Sturgeon set to axe MacAskill in cabinet reshuffle

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KENNY MacAskill is expected to be the most high-profile casualty when Nicola Sturgeon puts her own mark on the SNP administration by reshuffling her cabinet.

Last night, Ms Sturgeon was putting the finishing touches to the make-up of her team, amid intense speculation Mr Mac-Askill will lose his job as justice secretary.

Nicola Sturgeon is sworn in as First Minister at the Court of Session in Edinburgh. Picture: PA

Nicola Sturgeon is sworn in as First Minister at the Court of Session in Edinburgh. Picture: PA

Ms Sturgeon’s aides indicated the reshuffle would happen “very shortly” and there were strong signs that the announcement will be made today.

Mr MacAskill has defied numerous calls to quit during his controversial spell in charge of the justice department.

A signal that he was finally on his way out emerged at Holyrood yesterday.

Fielding questions for the first time as First Minister, Ms Sturgeon pointedly failed to defend the justice secretary when Lib Dem leader Willie Rennie suggested “everyone knew he was going”.

Ms Sturgeon responded by listing some of the Scottish Government’s justice policies, but failed to mention Mr MacAskill.

After First Minister’s Questions, Ms Sturgeon’s spokesman was asked why she had not denied Mr MacAskill faced the sack. He said: “I am not going to indulge in fevered speculation. The First Minister will confirm her line-up very shortly.”

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When Mr MacAskill was asked about his future, at the launch of a scheme to tackle domestic abuse, he replied that it was a matter for the First Minister.

The current transport minister, Keith Brown, is a potential contender for the justice secretary’s job.

With Ms Sturgeon indicating she intends to fight for gender equality as Scotland’s first female First Minister, she is also expected to give top jobs to women.

Shona Robison, the Commonwealth Games minister, and Angela Constance, who, like Mr Brown, stood unsuccessfully for the SNP deputy leadership, could find themselves with new jobs. Ms Robison could be given the health brief at the expense of Alex Neil, while some have suggested Mike Russell could make way for Ms Constance at education.

Last night, the SNP’s opponents were taking it as read that Mr MacAskill will go.

“It would appear that time’s up for Kenny MacAskill as justice secretary,” John Lamont, the Conservative chief whip, said.

“His period in office has been littered with bad decisions, from his handling of the Megrahi case, to the creation of the single police force, to court closures and his botched attempts at reforming the laws on corroboration.


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“For some time now, the justice secretary’s judgment has been openly questioned by his colleagues as well as opponents.”

Ever since Mr MacAskill freed Lockerbie bomber Abdelbaset al-Megrahi, his time at the justice department has been dogged by controversy.

During Alex Salmond’s 2007-2011 minority government, Mr MacAskill faced calls to quit when a series of criminals absconded from open prison.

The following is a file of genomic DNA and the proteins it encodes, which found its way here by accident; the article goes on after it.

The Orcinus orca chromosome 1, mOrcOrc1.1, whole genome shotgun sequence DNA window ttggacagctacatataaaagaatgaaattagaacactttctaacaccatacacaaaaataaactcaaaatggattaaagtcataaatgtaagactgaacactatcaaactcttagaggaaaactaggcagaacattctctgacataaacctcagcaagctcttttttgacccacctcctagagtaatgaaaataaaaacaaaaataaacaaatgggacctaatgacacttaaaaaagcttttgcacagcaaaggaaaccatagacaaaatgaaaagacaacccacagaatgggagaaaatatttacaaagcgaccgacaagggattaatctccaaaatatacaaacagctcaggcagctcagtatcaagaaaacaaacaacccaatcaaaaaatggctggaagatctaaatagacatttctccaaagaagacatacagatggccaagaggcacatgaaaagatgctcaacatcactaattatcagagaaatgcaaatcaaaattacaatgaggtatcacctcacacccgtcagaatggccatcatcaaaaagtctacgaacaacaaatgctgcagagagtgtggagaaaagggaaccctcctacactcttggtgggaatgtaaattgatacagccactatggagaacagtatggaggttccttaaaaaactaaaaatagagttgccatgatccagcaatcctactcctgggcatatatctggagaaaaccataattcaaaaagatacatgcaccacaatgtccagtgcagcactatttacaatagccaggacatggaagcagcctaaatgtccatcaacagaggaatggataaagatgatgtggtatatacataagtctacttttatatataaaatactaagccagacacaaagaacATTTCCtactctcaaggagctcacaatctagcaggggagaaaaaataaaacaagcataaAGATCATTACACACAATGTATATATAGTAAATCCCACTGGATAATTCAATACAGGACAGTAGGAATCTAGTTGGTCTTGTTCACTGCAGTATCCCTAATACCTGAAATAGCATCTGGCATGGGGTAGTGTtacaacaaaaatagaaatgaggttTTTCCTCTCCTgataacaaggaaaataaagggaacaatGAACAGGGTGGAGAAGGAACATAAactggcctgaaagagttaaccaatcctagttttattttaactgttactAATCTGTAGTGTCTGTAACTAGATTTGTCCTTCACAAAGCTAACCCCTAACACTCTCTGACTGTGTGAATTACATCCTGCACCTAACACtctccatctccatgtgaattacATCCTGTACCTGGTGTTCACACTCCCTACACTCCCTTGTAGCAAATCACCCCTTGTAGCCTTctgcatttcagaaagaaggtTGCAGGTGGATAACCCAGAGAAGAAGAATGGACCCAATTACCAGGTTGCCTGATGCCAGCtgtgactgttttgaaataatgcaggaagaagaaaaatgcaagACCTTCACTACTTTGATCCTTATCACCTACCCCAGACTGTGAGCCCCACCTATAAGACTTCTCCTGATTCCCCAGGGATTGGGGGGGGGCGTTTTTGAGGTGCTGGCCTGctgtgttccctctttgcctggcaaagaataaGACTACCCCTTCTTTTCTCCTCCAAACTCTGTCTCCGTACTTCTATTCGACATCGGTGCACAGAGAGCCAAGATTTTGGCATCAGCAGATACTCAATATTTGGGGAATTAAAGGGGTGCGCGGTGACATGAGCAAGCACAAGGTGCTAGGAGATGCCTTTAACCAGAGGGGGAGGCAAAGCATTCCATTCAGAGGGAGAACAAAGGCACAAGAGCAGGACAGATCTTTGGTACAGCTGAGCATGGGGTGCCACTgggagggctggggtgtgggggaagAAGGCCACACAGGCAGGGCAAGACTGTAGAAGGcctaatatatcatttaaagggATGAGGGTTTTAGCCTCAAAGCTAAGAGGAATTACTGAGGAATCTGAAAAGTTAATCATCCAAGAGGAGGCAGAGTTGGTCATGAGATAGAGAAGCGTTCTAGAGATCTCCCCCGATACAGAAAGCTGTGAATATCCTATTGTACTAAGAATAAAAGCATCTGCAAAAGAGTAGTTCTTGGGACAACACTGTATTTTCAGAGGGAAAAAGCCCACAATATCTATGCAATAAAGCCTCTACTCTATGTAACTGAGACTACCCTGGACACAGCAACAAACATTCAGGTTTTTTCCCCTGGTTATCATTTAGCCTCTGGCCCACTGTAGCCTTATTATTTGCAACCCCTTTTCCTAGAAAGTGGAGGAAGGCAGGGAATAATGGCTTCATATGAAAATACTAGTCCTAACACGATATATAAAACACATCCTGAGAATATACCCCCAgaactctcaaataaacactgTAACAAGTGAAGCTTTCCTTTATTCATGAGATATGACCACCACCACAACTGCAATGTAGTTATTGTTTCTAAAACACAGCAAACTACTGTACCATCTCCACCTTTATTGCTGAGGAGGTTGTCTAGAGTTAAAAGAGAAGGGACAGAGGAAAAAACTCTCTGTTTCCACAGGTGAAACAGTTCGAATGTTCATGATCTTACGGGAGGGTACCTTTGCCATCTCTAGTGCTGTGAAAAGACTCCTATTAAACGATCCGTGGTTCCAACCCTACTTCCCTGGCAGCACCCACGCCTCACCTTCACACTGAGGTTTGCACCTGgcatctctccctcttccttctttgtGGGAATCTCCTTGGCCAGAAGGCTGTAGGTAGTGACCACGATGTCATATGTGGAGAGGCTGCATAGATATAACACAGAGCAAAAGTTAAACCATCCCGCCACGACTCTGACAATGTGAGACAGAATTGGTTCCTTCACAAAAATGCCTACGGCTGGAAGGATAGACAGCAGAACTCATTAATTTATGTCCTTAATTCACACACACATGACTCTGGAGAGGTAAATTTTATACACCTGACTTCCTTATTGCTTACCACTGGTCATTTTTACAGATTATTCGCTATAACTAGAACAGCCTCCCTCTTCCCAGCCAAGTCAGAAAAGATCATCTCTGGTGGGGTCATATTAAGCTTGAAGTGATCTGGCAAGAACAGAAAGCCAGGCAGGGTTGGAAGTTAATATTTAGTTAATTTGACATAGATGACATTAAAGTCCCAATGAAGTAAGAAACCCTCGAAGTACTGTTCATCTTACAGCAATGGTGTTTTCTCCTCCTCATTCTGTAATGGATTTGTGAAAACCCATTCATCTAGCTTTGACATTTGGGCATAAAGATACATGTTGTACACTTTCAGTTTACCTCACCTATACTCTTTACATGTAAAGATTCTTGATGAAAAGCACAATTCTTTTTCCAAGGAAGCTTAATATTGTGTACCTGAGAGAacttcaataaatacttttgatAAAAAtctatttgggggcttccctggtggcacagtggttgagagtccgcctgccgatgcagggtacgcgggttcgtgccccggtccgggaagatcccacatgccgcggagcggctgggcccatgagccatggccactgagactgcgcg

More recently, he oversaw the merging of Scotland’s regional forces into Police Scotland, a move that critics argue sacrificed local accountability in the eight forces – and led to the closure of 61 police office front counters.

There has also been concern over Police Scotland’s widespread use of stop and search powers, with one report saying 640,000 people had been subjected to them, including 25,000 children.

After Police Scotland’s formation, armed officers were routinely patrolling Scotland and guns were being carried even in remote areas.

There was concern the decision to change the deployment of armed officers had been taken without proper public scrutiny and Mr MacAskill was forced to review the policy.

Anger over the issue led to a motion of no-confidence being tabled against him last month, but the SNP’s majority ensured he survived.

The closure of 17 courts in Mr MacAskill’s reform programme has also been attacked. And further questions were raised about his credibility when he drove through legislation to scrap the need for corroboration in criminal trials – a central feature of Scots law for centuries. Earlier this year, he shelved the plans after a barrage of criticism.

Last month, he was embroiled in yet more controversy when he posted a tweet comparing poll tax defaulters to persecuted black people in the US.

Today’s expected reshuffle will come the day after Ms Sturgeon was sworn in as First Minister at the Court of Session.

Having attended the ceremony, she took part in First Minister’s Questions, during which she signalled a more consensual approach than that favoured by Mr Salmond.

She was tackled over access to cancer drugs and the early release of dangerous prisoners, and said she would adopt an open mind to suggestions offered by her opponents.

Challenged by Labour’s Jackie Baillie on delays in giving cancer patients life-extending drugs, Ms Sturgeon said she wanted to end a postcode lottery of treatment.

Ms Baillie highlighted the case of Jean MacDonald, from Glasgow, who had to pay £35,000 for drugs to fight her ovarian cancer when the same drugs were free to patients in Edinburgh.

In an attempt to move away from the combative style of Mr Salmond, the new First Minister said she wanted an approach that differed from the “usual defensive ding-dong”.

She said: “In my first day in the job, I am open-minded to any proposal on how we can do things better.”

A similar approach was adopted when Scottish Conservative leader Ruth Davidson mentioned a high-profile rape case to highlight shortcomings in the justice system and the matter of freeing prisoners early.

Ms Sturgeon suggested that politicians could work together to look at the issue.


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